Background: While lip enhancement has long been desired by women, it is not an exclusive female procedure. While men make up a relatively small minority of patients who undergo cosmetic lip procedures, it is not as rare in men as it once was. I see an increasing number of men who recognize that a thin upper lip is not attractive for them and desire a more appealing size.
While the procedures available for lip enhancement in men are no different than in women, there are several subtle differences. Injectable fillers are the most common form of lip augmentation and are highly successful, but it remains of little appeal to many men. Most men do not find the use of needles on a recurrent basis as very motivating. Men are often more interested in a one-time ‘fix’ to their concerns than the need for a recurring treatment. In addition because men do not wear lipstick, the use of the vermilion advancement procedure (even though it is very effective and affects the lip from one corner to the other) may be approached with extreme caution in them.
This leaves the subnasal or bullhorn lip lift as the only surgical option for lip enhancement in men. Putting the scar along the nasal-lip groove at the base of the nose places it in a relatively inconspicuous location in a natural skin crease. As the thin upper lip is almost always associated with vertical skin excess, some reduction in the upper lip skin length is also a benefit.
Case Study: This 50 year-old male wanted to improve his ‘weak’ upper lip. He felt his lip was very thin and it gave him a more aged appearance. Since he was undergoing numerous other facial procedures, he felt this was an opportune time to address his lip concerns as well.
Prior to surgery, subnasal markings for the lip lift were made with a calipers and a fine marking pen. Initially the vertical philtral columns were marked from the nose to the height of the cupid’s bow and measured. (18mms in length). A wavy incision in the subnasal crease was then made from one nostril to the other across the columella in the midline. At 5mms down from the crease along the philtral lines, the lowest extent of the planned excision was marked. The lower skin lip excision line was then marked paralleling the wavy line in the subnasal crease but in a feathering fashion as it came to join the upper incision at the sides of the nostrils.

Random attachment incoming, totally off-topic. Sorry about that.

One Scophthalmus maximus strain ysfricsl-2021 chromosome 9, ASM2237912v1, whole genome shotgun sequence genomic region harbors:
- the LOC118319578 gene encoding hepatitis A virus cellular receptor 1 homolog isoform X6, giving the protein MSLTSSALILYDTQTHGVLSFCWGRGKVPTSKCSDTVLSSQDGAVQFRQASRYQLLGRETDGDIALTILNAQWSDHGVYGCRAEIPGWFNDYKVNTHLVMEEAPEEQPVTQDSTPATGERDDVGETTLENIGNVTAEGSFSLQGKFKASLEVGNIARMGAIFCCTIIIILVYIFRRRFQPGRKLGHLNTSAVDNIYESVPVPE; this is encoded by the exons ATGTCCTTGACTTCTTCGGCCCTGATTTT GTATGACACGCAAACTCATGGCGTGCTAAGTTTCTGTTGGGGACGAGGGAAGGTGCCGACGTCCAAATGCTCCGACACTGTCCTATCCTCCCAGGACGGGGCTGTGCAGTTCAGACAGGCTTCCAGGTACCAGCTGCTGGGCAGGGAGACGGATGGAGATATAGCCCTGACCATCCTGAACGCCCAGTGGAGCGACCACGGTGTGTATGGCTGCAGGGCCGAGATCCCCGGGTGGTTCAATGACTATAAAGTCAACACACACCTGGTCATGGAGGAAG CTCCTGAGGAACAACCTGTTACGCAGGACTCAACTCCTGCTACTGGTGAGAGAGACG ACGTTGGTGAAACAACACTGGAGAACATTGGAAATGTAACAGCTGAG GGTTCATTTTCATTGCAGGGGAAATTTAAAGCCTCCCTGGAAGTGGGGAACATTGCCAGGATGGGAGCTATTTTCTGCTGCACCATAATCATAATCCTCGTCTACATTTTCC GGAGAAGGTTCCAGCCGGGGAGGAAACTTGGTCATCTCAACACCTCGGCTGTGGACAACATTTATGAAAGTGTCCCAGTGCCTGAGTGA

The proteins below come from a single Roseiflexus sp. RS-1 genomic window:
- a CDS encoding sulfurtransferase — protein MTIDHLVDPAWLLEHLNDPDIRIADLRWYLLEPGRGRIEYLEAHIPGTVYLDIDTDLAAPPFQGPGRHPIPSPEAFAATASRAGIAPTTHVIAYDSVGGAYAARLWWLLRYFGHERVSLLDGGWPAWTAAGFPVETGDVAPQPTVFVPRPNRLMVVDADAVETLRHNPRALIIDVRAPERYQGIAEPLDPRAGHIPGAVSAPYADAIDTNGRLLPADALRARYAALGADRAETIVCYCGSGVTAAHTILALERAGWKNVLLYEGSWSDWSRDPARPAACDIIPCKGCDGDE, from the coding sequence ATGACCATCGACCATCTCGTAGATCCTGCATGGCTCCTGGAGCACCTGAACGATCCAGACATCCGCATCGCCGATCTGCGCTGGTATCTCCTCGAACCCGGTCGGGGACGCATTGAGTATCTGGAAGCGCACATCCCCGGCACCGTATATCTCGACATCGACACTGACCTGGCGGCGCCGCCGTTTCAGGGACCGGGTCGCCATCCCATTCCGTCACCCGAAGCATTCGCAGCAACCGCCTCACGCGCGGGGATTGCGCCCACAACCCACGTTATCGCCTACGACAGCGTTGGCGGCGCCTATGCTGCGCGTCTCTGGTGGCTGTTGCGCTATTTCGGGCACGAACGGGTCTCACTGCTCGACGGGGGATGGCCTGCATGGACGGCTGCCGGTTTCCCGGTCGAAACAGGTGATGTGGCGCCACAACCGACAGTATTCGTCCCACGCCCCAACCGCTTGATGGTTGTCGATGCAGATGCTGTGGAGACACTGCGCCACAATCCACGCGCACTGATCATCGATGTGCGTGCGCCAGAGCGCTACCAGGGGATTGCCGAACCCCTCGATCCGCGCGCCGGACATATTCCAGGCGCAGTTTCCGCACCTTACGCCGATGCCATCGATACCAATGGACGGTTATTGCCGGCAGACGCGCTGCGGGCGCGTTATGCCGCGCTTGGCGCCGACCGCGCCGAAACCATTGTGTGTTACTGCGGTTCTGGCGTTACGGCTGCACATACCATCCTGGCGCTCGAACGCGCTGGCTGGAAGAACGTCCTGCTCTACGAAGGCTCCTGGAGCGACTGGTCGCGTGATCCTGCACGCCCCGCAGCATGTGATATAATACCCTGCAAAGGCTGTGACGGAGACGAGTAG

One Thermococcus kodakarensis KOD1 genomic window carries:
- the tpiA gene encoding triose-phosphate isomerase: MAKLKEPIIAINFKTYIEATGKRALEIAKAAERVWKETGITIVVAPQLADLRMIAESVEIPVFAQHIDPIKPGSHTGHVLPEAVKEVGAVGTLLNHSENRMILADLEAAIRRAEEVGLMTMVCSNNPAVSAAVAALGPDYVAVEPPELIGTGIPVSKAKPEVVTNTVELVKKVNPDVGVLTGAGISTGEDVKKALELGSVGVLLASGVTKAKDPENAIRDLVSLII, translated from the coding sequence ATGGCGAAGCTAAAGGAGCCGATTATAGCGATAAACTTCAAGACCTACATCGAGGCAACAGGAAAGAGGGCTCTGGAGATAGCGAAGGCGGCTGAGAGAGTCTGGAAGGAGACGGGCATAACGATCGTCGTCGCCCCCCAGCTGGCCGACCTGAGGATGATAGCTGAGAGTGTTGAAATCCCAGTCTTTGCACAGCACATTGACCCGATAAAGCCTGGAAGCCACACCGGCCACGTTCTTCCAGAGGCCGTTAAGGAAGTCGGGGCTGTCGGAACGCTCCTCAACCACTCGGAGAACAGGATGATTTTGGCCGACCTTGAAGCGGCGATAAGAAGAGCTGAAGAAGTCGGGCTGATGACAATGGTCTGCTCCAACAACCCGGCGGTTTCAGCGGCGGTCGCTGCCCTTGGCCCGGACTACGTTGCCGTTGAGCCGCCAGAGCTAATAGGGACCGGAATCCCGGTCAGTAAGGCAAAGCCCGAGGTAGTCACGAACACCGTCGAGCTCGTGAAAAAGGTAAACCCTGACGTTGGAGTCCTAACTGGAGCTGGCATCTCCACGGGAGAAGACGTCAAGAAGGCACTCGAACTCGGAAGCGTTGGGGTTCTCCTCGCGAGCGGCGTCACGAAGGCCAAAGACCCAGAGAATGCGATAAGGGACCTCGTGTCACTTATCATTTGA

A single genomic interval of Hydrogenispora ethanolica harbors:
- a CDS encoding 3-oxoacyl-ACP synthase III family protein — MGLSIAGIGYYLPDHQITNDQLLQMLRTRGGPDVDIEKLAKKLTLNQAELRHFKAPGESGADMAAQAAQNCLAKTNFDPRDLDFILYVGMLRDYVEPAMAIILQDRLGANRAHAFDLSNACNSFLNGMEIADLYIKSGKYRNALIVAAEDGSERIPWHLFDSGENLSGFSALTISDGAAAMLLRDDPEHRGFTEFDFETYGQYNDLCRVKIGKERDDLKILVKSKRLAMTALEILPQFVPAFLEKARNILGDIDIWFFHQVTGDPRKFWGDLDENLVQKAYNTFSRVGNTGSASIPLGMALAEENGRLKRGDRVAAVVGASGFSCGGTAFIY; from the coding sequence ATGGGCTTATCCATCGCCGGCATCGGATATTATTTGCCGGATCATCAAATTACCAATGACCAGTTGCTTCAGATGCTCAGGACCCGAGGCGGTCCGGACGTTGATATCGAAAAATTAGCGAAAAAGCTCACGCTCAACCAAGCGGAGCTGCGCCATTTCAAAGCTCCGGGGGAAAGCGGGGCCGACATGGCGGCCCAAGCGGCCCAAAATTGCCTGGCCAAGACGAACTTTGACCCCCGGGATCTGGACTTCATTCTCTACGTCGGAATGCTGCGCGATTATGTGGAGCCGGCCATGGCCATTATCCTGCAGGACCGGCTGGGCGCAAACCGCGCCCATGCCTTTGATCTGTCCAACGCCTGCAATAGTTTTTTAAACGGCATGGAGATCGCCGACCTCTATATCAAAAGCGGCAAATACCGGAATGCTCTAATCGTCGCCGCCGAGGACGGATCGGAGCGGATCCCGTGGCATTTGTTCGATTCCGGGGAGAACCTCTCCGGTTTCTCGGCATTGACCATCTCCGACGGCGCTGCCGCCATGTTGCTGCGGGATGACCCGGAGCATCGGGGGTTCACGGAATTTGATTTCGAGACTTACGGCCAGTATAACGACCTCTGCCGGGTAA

At the completion of his other facial procedures under general anesthesia, the subnasal skin segment was excised sparing the underlying orbicularis muscle. The upper lip was then lifted and closed, creating an immediate cupid’s bow enhancement effect.
His postoperative course was typical for a subnasal lip lift procedure with minimal swelling and no bruising for the first week after surgery. Sutures were removed at one week after. By three weeks after surgery (as seen here) he looked non-surgical even though the scar was very slightly red. While somewhat visible in a picture taken with a flash, it was not visible in normal room lights or at a speaking distance. Full scar maturation takes months to completely fade.
Subnasal lip lifts can be done successfully in men without creating an abnormal appearance. The key to a natural looking result is to not remove too much upper lip skin. A safe amount of skin to remove in men is either 1/4 to 1/3 of the vertical philtral length presurgical measurement. It is always better to be conservative (1/4) as men have little tolerance for even a small amount of excessive central lip show even if it will settle down 4 to 6 weeks later. While no one wants to have revisional surgery, it is always better to have to do a second stage for further improvement than to remove too much skin which is an irreversible problem. It canc be striking how much difference 1 or 2mms can make in a lip lift.
1) The thin upper lip in the male has limited enhancement options, either injectable fillers or a subnasal lip lift.
2) The subnasal lip lift enhances the prominence of the cupid’s bow and shortens the skin distance between the nose and the lip.
3) A key to a subnasal lip lift, particularly in a man, is to not remove too much skin and avoid the’ chipmunk look’.
Dr. Barry Eppley